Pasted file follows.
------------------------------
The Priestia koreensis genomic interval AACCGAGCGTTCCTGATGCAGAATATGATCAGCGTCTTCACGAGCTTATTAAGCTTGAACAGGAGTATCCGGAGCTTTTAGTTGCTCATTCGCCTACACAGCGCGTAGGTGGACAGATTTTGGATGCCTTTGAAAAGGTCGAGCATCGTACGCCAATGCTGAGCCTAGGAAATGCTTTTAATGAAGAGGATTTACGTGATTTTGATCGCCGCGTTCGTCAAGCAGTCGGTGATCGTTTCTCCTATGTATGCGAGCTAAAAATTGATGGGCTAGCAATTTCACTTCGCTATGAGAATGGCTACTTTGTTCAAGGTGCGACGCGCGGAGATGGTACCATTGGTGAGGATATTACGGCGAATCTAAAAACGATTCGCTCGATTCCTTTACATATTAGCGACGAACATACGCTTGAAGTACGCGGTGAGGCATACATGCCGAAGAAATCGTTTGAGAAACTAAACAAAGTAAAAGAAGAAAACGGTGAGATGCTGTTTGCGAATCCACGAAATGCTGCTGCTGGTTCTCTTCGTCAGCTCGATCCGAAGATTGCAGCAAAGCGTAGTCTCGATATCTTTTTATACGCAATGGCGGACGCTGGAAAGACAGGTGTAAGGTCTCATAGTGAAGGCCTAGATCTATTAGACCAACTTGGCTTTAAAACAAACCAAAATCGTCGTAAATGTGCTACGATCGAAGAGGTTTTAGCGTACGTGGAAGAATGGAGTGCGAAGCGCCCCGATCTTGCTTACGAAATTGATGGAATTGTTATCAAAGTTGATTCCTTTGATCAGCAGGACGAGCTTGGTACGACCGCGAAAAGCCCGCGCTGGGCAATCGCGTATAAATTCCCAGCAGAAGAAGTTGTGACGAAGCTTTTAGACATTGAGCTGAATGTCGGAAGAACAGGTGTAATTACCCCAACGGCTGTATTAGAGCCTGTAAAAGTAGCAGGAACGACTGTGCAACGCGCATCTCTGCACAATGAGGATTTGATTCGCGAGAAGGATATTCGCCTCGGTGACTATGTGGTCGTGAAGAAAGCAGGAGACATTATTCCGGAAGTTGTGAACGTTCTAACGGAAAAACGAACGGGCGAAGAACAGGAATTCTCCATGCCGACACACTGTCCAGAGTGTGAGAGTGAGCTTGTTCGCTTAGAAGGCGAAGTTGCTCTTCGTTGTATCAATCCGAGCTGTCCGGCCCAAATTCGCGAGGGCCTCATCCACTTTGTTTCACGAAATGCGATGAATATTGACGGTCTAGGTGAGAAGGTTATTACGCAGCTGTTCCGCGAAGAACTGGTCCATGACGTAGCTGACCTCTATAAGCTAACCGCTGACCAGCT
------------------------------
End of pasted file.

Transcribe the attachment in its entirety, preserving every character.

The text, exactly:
The Priestia koreensis genomic interval AACCGAGCGTTCCTGATGCAGAATATGATCAGCGTCTTCACGAGCTTATTAAGCTTGAACAGGAGTATCCGGAGCTTTTAGTTGCTCATTCGCCTACACAGCGCGTAGGTGGACAGATTTTGGATGCCTTTGAAAAGGTCGAGCATCGTACGCCAATGCTGAGCCTAGGAAATGCTTTTAATGAAGAGGATTTACGTGATTTTGATCGCCGCGTTCGTCAAGCAGTCGGTGATCGTTTCTCCTATGTATGCGAGCTAAAAATTGATGGGCTAGCAATTTCACTTCGCTATGAGAATGGCTACTTTGTTCAAGGTGCGACGCGCGGAGATGGTACCATTGGTGAGGATATTACGGCGAATCTAAAAACGATTCGCTCGATTCCTTTACATATTAGCGACGAACATACGCTTGAAGTACGCGGTGAGGCATACATGCCGAAGAAATCGTTTGAGAAACTAAACAAAGTAAAAGAAGAAAACGGTGAGATGCTGTTTGCGAATCCACGAAATGCTGCTGCTGGTTCTCTTCGTCAGCTCGATCCGAAGATTGCAGCAAAGCGTAGTCTCGATATCTTTTTATACGCAATGGCGGACGCTGGAAAGACAGGTGTAAGGTCTCATAGTGAAGGCCTAGATCTATTAGACCAACTTGGCTTTAAAACAAACCAAAATCGTCGTAAATGTGCTACGATCGAAGAGGTTTTAGCGTACGTGGAAGAATGGAGTGCGAAGCGCCCCGATCTTGCTTACGAAATTGATGGAATTGTTATCAAAGTTGATTCCTTTGATCAGCAGGACGAGCTTGGTACGACCGCGAAAAGCCCGCGCTGGGCAATCGCGTATAAATTCCCAGCAGAAGAAGTTGTGACGAAGCTTTTAGACATTGAGCTGAATGTCGGAAGAACAGGTGTAATTACCCCAACGGCTGTATTAGAGCCTGTAAAAGTAGCAGGAACGACTGTGCAACGCGCATCTCTGCACAATGAGGATTTGATTCGCGAGAAGGATATTCGCCTCGGTGACTATGTGGTCGTGAAGAAAGCAGGAGACATTATTCCGGAAGTTGTGAACGTTCTAACGGAAAAACGAACGGGCGAAGAACAGGAATTCTCCATGCCGACACACTGTCCAGAGTGTGAGAGTGAGCTTGTTCGCTTAGAAGGCGAAGTTGCTCTTCGTTGTATCAATCCGAGCTGTCCGGCCCAAATTCGCGAGGGCCTCATCCACTTTGTTTCACGAAATGCGATGAATATTGACGGTCTAGGTGAGAAGGTTATTACGCAGCTGTTCCGCGAAGAACTGGTCCATGACGTAGCTGACCTCTATAAGCTAACCGCTGACCAGCT